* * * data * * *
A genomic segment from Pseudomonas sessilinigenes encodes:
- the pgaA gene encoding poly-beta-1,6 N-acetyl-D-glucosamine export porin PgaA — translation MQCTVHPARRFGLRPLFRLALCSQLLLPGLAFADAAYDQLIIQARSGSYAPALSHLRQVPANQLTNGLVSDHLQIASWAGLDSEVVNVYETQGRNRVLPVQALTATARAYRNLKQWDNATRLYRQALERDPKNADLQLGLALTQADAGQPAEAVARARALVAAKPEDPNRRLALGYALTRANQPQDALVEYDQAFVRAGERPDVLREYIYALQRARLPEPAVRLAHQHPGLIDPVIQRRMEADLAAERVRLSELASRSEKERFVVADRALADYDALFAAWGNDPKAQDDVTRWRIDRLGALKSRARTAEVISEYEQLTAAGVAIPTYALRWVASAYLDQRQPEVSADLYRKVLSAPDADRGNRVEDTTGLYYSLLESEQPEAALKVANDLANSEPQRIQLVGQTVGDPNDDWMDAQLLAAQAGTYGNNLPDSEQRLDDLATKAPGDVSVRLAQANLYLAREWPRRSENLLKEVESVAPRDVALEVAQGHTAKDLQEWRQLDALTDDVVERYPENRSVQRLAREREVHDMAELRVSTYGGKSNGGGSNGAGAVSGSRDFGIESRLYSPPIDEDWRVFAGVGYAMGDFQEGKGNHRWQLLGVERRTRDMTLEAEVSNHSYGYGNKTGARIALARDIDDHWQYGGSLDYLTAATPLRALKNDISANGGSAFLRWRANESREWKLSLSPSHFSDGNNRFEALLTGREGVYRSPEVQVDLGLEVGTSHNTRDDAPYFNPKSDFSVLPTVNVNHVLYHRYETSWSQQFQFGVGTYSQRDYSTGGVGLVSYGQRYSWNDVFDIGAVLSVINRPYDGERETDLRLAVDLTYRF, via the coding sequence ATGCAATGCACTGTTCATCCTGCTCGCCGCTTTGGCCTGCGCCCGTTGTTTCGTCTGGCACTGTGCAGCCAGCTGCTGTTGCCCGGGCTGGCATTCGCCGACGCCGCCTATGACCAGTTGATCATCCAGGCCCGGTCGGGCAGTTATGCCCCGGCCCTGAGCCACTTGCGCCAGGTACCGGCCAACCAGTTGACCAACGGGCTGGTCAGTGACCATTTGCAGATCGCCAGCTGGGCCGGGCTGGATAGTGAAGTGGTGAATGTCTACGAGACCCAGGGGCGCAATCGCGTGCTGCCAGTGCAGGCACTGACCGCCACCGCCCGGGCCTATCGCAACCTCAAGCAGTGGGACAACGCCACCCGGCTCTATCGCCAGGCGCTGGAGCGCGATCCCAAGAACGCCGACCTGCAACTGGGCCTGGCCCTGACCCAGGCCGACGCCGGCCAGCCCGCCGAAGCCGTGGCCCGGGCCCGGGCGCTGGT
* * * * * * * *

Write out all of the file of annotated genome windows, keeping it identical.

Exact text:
A genomic segment from Pseudomonas sessilinigenes encodes:
- the pgaA gene encoding poly-beta-1,6 N-acetyl-D-glucosamine export porin PgaA — translation MQCTVHPARRFGLRPLFRLALCSQLLLPGLAFADAAYDQLIIQARSGSYAPALSHLRQVPANQLTNGLVSDHLQIASWAGLDSEVVNVYETQGRNRVLPVQALTATARAYRNLKQWDNATRLYRQALERDPKNADLQLGLALTQADAGQPAEAVARARALVAAKPEDPNRRLALGYALTRANQPQDALVEYDQAFVRAGERPDVLREYIYALQRARLPEPAVRLAHQHPGLIDPVIQRRMEADLAAERVRLSELASRSEKERFVVADRALADYDALFAAWGNDPKAQDDVTRWRIDRLGALKSRARTAEVISEYEQLTAAGVAIPTYALRWVASAYLDQRQPEVSADLYRKVLSAPDADRGNRVEDTTGLYYSLLESEQPEAALKVANDLANSEPQRIQLVGQTVGDPNDDWMDAQLLAAQAGTYGNNLPDSEQRLDDLATKAPGDVSVRLAQANLYLAREWPRRSENLLKEVESVAPRDVALEVAQGHTAKDLQEWRQLDALTDDVVERYPENRSVQRLAREREVHDMAELRVSTYGGKSNGGGSNGAGAVSGSRDFGIESRLYSPPIDEDWRVFAGVGYAMGDFQEGKGNHRWQLLGVERRTRDMTLEAEVSNHSYGYGNKTGARIALARDIDDHWQYGGSLDYLTAATPLRALKNDISANGGSAFLRWRANESREWKLSLSPSHFSDGNNRFEALLTGREGVYRSPEVQVDLGLEVGTSHNTRDDAPYFNPKSDFSVLPTVNVNHVLYHRYETSWSQQFQFGVGTYSQRDYSTGGVGLVSYGQRYSWNDVFDIGAVLSVINRPYDGERETDLRLAVDLTYRF, via the coding sequence ATGCAATGCACTGTTCATCCTGCTCGCCGCTTTGGCCTGCGCCCGTTGTTTCGTCTGGCACTGTGCAGCCAGCTGCTGTTGCCCGGGCTGGCATTCGCCGACGCCGCCTATGACCAGTTGATCATCCAGGCCCGGTCGGGCAGTTATGCCCCGGCCCTGAGCCACTTGCGCCAGGTACCGGCCAACCAGTTGACCAACGGGCTGGTCAGTGACCATTTGCAGATCGCCAGCTGGGCCGGGCTGGATAGTGAAGTGGTGAATGTCTACGAGACCCAGGGGCGCAATCGCGTGCTGCCAGTGCAGGCACTGACCGCCACCGCCCGGGCCTATCGCAACCTCAAGCAGTGGGACAACGCCACCCGGCTCTATCGCCAGGCGCTGGAGCGCGATCCCAAGAACGCCGACCTGCAACTGGGCCTGGCCCTGACCCAGGCCGACGCCGGCCAGCCCGCCGAAGCCGTGGCCCGGGCCCGGGCGCTGGT